As a lover of World Cinema and having had a few poems of my own published here and there, South Korea's 'Poetry' was always going to be a double treat for me.
The film's beauty is that it's not just about poetry but how that it can fit into everyday lives and help folk the see the inner beauty that it brings. Mija (an excellent Jeong-he Yun) a 66 year old woman, suffering the onset of Alzheimers, sees the simple beauty in an apple and of fallen apricots on the ground.
She gets this after starting poetry classes and whilst she fails to get her 'poetic awakening', she sets herself the target of writing just one poem.
Considering that this gentle, graceful lady is bringing up a teenage grandson who has committed a serious crime and as a job cares part-time for an elderly stroke victim these poetical leanings are a soothing diversion for both us - and her. (She's not bad at badminton, either!) It's actually the way the film contrasts several issues, the modern contemporary ones that give the film its backbone, the age difference clashes with the grandson and the lyrical - but unsentimental - softer side and you get a modest and modern masterpiece.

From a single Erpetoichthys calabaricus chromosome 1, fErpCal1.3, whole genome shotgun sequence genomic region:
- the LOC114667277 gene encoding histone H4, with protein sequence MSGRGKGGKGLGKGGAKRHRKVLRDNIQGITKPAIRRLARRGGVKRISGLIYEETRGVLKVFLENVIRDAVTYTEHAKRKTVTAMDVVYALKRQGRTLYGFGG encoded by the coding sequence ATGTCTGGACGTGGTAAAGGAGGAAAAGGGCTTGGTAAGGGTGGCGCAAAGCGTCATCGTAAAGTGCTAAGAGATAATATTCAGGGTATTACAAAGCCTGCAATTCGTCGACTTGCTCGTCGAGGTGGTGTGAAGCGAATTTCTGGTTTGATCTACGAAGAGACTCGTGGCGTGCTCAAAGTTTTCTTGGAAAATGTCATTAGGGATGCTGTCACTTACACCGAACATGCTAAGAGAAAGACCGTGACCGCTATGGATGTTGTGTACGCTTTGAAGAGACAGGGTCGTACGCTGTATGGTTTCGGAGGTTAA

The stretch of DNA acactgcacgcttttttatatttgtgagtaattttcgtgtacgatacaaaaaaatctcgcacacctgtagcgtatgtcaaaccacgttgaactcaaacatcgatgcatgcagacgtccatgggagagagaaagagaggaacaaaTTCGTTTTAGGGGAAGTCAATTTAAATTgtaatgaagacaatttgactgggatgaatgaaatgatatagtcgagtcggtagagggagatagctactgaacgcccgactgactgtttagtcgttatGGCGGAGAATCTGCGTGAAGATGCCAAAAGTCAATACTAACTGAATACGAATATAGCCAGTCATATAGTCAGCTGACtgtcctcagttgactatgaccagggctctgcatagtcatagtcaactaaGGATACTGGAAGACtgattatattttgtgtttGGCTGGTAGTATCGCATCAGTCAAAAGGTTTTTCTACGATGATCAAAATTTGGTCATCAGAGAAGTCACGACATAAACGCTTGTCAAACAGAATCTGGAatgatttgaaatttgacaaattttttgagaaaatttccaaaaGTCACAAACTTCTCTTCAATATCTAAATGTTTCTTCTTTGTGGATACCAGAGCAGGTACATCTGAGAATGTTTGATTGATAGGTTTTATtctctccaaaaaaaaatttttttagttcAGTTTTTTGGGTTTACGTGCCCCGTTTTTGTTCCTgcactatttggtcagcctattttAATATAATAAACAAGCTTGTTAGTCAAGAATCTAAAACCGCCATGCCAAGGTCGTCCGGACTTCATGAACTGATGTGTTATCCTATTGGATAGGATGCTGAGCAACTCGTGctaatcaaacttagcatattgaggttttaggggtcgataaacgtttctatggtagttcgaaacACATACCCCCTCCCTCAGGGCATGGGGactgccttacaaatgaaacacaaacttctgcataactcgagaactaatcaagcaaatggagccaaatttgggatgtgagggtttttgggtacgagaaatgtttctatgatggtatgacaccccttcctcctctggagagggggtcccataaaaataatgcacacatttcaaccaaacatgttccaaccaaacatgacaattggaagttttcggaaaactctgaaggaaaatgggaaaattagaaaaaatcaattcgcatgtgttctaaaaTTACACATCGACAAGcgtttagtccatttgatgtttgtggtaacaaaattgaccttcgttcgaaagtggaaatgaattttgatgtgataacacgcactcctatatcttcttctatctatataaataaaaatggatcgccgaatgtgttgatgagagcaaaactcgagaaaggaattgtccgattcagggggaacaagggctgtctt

Avoid if only Iron Man 2 can move you. But if you have a heart, one where a soul and emotion can flourish and you enjoy a well acted, straightforward modern film - wherever in the world that it might come from - then 'Poetry' has a wide and worthwhile appeal.